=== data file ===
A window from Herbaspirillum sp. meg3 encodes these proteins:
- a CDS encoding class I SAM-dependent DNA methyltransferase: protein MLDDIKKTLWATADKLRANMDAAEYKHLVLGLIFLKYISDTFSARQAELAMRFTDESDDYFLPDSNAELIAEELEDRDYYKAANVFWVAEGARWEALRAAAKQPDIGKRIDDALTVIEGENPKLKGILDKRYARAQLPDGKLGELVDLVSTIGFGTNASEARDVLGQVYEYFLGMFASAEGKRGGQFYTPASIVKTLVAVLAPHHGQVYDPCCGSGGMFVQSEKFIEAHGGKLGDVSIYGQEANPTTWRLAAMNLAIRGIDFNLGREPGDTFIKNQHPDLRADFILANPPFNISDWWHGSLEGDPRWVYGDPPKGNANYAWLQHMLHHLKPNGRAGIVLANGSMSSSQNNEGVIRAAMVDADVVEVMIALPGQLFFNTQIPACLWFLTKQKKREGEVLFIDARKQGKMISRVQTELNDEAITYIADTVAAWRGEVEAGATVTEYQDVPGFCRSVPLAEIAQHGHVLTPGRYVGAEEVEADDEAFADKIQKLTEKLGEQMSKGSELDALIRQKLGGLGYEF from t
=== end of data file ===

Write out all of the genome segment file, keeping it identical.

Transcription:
A window from Herbaspirillum sp. meg3 encodes these proteins:
- a CDS encoding class I SAM-dependent DNA methyltransferase: protein MLDDIKKTLWATADKLRANMDAAEYKHLVLGLIFLKYISDTFSARQAELAMRFTDESDDYFLPDSNAELIAEELEDRDYYKAANVFWVAEGARWEALRAAAKQPDIGKRIDDALTVIEGENPKLKGILDKRYARAQLPDGKLGELVDLVSTIGFGTNASEARDVLGQVYEYFLGMFASAEGKRGGQFYTPASIVKTLVAVLAPHHGQVYDPCCGSGGMFVQSEKFIEAHGGKLGDVSIYGQEANPTTWRLAAMNLAIRGIDFNLGREPGDTFIKNQHPDLRADFILANPPFNISDWWHGSLEGDPRWVYGDPPKGNANYAWLQHMLHHLKPNGRAGIVLANGSMSSSQNNEGVIRAAMVDADVVEVMIALPGQLFFNTQIPACLWFLTKQKKREGEVLFIDARKQGKMISRVQTELNDEAITYIADTVAAWRGEVEAGATVTEYQDVPGFCRSVPLAEIAQHGHVLTPGRYVGAEEVEADDEAFADKIQKLTEKLGEQMSKGSELDALIRQKLGGLGYEF from t